I’ve been thinking about the concept of visibility lately and what it means for me to be visible in my own life. Society often teaches humans socialized as women to stay small both physically and emotionally. We’re supposed to lower our voices, lose weight, and smile. We follow the rules that we didn’t create and risk ostracization, ridicule, or some other punishment if we break them.
This “stay small and keep parts of yourself invisible” narrative runs deep which is why, despite our track records of success, we don’t see our strengths. We are taught to erase our successes to keep others comfortable.
Someone asked me recently why I rarely talk publicly about my Ph.D. in women’s and gender studies. I hated all the first answers that came into my mind. I don’t want to be off-putting. I don’t want people to think that I can’t coach. I don’t want people to think that I’m cold. I don’t want to come across as an angry feminist. I don’t want people to think that I’m too smart. I don’t deserve my Ph.D.
There it was. I learned that my accomplishment would cause other people to feel uncomfortable and I learned to feel ashamed of and doubt my success. As a result, I felt uncomfortable with my success. That was one harsh inner critic doing its best to keep me small and “safe.” I’m not alone. I know women all over the world who experience similar limiting beliefs. Maybe you are one of them.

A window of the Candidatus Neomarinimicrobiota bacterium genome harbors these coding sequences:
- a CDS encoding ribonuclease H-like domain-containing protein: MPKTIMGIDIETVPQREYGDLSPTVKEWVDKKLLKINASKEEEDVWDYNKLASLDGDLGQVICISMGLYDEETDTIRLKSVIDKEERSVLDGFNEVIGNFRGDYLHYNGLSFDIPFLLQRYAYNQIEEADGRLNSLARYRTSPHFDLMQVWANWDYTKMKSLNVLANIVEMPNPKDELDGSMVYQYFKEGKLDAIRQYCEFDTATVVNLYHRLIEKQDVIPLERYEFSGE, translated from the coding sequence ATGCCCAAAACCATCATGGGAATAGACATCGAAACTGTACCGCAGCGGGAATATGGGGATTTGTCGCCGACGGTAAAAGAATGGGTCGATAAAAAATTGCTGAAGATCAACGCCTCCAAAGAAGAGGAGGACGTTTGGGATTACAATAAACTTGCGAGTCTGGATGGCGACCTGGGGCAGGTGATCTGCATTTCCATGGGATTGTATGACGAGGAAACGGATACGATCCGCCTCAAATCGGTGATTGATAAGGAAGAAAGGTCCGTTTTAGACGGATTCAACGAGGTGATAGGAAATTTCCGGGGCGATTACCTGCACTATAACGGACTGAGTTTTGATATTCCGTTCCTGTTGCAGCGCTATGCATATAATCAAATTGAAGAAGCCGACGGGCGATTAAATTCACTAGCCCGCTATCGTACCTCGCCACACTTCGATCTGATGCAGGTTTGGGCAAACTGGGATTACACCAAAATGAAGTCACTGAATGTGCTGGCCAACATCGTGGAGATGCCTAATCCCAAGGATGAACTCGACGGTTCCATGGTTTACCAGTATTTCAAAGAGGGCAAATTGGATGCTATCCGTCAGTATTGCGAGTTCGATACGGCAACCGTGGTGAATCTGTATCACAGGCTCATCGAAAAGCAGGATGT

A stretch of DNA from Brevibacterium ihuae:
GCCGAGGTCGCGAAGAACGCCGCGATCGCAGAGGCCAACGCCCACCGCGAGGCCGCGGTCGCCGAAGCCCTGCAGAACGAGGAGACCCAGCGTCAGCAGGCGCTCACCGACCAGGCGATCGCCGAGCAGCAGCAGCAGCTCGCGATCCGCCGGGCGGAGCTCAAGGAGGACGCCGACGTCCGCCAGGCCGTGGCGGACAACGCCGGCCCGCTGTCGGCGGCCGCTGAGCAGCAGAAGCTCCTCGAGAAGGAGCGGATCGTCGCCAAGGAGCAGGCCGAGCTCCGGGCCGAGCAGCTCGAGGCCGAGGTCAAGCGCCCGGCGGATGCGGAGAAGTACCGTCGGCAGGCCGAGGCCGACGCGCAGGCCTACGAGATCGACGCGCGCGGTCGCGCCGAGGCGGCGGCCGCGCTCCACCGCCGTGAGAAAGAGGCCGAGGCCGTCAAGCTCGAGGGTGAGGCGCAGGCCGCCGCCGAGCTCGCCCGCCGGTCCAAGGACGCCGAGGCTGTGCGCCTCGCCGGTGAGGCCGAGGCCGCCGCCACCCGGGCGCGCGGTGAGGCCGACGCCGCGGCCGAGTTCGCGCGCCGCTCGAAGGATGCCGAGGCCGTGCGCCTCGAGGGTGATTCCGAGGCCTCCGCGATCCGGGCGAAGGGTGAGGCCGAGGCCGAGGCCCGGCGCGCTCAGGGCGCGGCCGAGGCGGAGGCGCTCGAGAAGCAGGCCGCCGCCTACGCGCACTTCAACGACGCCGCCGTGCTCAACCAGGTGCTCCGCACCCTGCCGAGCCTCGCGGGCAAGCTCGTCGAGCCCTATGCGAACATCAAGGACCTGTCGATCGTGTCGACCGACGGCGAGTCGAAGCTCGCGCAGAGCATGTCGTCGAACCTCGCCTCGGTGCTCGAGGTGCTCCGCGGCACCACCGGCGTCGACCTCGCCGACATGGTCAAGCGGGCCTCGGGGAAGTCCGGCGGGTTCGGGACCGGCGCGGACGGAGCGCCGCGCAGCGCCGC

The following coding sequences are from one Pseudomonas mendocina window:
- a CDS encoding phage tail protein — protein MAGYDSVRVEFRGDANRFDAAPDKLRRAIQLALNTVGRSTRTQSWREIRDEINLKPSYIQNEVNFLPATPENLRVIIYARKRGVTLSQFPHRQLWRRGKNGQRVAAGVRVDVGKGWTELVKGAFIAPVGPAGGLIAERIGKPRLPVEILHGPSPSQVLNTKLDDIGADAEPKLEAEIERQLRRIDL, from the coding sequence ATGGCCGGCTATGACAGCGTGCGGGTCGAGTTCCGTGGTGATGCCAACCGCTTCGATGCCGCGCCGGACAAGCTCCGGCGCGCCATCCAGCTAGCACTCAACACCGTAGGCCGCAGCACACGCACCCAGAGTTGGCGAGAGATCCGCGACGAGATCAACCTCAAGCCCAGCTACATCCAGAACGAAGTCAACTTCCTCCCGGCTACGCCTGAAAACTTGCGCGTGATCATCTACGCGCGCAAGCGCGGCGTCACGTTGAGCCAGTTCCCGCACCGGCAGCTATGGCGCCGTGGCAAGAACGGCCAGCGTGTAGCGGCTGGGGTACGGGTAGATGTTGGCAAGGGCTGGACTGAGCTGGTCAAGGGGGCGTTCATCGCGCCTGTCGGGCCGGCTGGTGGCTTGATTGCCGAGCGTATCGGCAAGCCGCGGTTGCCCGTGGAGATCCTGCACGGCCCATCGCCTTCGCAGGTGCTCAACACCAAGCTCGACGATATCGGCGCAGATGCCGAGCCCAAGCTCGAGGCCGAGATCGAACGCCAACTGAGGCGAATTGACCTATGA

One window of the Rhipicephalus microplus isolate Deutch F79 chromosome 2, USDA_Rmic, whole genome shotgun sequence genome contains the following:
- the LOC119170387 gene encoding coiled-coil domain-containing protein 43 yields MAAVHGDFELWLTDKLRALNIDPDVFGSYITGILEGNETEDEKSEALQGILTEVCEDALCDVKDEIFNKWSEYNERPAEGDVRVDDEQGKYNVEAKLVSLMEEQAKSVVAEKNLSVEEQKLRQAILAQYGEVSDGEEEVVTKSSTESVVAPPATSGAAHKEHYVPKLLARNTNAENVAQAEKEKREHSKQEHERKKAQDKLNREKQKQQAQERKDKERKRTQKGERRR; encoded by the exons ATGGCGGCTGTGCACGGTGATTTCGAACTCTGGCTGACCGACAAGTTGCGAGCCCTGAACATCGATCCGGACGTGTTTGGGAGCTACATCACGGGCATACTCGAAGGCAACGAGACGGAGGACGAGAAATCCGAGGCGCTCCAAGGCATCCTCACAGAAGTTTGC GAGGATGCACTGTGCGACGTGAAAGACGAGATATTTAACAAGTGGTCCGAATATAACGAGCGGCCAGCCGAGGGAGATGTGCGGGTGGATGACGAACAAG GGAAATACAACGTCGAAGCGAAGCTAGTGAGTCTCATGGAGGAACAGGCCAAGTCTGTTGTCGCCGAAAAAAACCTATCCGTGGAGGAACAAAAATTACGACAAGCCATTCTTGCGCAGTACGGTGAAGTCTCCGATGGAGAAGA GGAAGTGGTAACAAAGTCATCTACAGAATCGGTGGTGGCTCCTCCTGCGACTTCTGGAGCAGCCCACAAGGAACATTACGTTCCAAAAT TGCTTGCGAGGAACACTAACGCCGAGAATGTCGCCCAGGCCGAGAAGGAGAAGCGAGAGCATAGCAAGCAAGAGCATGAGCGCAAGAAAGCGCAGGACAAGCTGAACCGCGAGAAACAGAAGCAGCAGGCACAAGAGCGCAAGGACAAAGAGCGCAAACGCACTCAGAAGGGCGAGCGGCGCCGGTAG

Here are a few other patriarchal rules that might sound familiar to you that might be lingering in your brain and nervous system.
A REAL leader is a reluctant leader. You are not allowed to aspire to a leadership role.
Be humble. You’re too big for your britches. You will be exposed for taking up too much space because your britches will burst. That would be a humiliating consequence for feeling confident. Big is bad. Small is good.
Smile. Deny yourself the full range of human emotions to make others comfortable.
Defer compliments. Train yourself to feel ashamed of your skills, talents, & successes. Doubt your worth.
Who do you think you are? You’re still the same person that you were before you got the Ph.D. Don’t change. It makes others feel uncomfortable.
Remember that you don’t know everything. Worry about what you don’t know instead of thinking about what you do know. Remind yourself that saying, “I don’t know” invalidates your success. You fail if you don’t know everything.
These days it’s my full-time job to own my successes and quirks, skills and hobbies, past experiences, and new dreams. I’m on a mission to help my clients free themselves from self-censorship and live this life with confidence, calm, joy, and adventure. Together we disrupt perfectionism, overwork, second-guessing, and all the other tricks of Imposter Syndrome.